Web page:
Where were you the day brick-and-mortar grocery stores died? That’s when Amazon.com Inc. bought Whole Foods.
It’s a trick question: One year after that $13.7 billion deal, the grocery industry is still quite alive. Just this weekend, many of you reading this newsletter probably bought food at Kroger, Publix, or the unquestionably best-named grocery store of all time, Piggly Wiggly.
The deal did temporarily crush grocery-chain stocks. It made everybody worry Amazon would gut Whole Foods’ infamously high prices and squash industry profits. It triggered a frenzy of survivalist deal-making and business-model-rethinking. And yet, at Ground Zero – Whole Foods – not much has changed, writes Sarah Halzack. Prices are still pretty high. Amazon’s presence is barely noticeable. Meanwhile, Piggly Wiggly just turned 102 years old.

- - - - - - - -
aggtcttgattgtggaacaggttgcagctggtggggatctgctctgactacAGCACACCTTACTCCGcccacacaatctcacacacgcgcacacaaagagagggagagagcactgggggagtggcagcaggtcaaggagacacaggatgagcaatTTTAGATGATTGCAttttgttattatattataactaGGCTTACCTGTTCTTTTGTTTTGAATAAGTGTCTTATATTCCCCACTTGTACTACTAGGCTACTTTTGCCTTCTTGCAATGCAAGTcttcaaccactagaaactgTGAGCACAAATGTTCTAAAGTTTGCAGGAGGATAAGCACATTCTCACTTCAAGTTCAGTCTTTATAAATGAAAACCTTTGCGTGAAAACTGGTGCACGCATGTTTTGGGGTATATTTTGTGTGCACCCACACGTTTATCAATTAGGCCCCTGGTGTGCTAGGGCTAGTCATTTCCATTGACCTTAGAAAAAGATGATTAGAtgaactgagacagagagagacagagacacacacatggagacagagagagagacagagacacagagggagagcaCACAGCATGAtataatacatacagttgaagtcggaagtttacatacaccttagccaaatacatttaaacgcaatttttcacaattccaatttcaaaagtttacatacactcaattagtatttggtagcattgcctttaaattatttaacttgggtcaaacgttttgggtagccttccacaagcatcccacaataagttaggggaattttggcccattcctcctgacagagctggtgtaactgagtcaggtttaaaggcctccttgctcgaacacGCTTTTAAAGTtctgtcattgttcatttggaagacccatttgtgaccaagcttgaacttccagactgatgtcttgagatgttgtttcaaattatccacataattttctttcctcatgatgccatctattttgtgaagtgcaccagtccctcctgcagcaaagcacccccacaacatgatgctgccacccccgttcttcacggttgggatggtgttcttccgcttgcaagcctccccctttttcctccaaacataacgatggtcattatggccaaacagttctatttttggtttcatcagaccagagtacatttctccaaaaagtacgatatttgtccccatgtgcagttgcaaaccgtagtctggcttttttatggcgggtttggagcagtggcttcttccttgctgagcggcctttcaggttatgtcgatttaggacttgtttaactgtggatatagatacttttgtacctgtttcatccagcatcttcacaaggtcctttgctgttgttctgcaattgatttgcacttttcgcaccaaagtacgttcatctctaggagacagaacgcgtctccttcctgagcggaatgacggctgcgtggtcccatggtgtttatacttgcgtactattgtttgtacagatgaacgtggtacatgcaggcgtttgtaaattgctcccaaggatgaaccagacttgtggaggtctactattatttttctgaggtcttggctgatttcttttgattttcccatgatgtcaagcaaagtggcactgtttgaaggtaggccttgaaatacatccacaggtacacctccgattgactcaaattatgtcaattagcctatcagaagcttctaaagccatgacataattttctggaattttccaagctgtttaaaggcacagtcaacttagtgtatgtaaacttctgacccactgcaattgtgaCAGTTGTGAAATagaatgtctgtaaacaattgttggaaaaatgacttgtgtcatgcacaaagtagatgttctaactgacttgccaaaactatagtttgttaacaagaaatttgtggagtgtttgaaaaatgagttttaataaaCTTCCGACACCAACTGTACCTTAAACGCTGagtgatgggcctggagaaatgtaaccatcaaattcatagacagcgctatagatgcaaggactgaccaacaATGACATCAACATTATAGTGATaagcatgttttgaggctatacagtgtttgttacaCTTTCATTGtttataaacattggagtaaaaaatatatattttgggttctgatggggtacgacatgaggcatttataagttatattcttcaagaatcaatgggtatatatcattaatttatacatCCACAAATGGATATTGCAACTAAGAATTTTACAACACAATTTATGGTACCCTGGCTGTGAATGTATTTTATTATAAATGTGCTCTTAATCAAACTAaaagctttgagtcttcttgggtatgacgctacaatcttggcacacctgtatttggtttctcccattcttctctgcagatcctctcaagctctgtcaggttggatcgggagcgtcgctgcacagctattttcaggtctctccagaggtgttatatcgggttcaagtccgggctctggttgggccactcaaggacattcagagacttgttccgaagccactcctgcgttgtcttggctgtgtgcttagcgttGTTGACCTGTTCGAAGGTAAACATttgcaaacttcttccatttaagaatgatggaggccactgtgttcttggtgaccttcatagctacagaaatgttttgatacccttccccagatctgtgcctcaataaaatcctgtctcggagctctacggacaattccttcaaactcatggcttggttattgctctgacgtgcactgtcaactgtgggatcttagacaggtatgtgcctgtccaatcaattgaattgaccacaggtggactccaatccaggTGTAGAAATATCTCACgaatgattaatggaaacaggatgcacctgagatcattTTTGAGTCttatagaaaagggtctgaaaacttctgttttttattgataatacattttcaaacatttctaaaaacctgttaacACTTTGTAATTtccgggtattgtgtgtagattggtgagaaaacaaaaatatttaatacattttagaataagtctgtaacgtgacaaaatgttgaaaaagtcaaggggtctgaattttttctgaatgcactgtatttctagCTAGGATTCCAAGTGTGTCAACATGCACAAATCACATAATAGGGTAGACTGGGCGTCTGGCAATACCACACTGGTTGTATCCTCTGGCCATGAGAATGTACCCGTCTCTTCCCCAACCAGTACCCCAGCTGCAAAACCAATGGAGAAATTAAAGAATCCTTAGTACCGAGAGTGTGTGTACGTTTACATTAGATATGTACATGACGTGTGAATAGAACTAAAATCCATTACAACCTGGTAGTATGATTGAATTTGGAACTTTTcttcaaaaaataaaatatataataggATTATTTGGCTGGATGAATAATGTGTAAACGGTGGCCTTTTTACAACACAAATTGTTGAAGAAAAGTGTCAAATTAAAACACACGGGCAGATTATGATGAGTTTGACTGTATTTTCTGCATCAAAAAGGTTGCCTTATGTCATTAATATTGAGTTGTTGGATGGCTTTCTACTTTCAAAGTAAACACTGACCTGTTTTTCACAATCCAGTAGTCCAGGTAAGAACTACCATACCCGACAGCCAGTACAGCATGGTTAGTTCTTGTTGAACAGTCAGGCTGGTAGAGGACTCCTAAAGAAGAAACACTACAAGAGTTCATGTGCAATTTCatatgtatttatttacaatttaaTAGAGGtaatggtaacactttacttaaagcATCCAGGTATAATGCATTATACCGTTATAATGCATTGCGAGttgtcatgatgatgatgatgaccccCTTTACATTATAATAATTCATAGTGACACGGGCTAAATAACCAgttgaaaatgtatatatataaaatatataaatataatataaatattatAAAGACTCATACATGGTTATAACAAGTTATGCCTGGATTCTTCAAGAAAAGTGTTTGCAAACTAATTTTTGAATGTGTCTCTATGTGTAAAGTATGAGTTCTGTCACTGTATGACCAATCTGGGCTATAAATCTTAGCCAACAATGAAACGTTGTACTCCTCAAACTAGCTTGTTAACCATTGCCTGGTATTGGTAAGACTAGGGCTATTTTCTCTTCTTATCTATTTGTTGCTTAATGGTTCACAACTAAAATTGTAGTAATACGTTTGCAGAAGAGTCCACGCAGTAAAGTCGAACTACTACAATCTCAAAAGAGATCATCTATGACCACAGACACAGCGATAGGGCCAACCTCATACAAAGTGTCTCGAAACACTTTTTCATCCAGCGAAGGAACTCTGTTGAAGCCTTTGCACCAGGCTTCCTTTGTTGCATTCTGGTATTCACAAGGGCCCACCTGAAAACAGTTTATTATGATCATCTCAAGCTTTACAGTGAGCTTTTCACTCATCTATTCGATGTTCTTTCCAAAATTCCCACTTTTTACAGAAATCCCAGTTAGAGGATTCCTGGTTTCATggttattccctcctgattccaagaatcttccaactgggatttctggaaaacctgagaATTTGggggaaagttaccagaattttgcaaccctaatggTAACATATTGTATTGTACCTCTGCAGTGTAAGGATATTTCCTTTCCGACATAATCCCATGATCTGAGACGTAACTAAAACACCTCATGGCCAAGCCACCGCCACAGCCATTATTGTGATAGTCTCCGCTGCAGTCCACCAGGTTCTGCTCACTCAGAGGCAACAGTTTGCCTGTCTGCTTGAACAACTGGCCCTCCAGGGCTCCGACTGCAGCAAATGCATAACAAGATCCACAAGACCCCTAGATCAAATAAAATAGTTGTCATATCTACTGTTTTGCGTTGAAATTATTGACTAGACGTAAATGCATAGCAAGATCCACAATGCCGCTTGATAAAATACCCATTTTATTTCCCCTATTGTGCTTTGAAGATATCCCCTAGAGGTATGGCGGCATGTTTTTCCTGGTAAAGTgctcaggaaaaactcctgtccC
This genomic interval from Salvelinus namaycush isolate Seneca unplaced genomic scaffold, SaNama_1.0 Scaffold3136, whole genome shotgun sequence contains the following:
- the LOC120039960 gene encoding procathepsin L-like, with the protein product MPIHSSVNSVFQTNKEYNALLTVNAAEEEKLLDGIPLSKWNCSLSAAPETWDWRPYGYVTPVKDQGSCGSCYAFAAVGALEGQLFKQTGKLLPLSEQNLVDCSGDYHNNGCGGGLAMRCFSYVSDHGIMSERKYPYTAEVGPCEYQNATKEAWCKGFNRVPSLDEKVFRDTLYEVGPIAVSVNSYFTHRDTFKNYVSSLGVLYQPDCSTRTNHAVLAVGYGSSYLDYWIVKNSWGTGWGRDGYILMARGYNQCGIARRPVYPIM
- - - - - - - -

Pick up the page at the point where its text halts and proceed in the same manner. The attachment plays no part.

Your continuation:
And most grocery stocks have bounced back:
Amazon is still huge in the online grocery sector. But that only represents somewhere between one and four percent of total grocery spending in the U.S., depending on who’s measuring. And the Whole Foods deal has only made Amazon’s complex food-selling and -shipping tangle even messier, Sarah, Shira Ovide and Tara Lachapelle note in a Facebook Live discussion. It’s hard to avoid the feeling that Amazon might have – CLUMSY FOOD METAPHOR WARNING – bitten off more than it can chew.
This is Amazon we’re talking about, of course – an $821 billion behemoth that, Sarah, Shira and Tara noted, can afford to fail in ways Kroger can’t. Still, as Sarah suggests, Amazon has given its wiggly prey time to evolve into more-durable forms.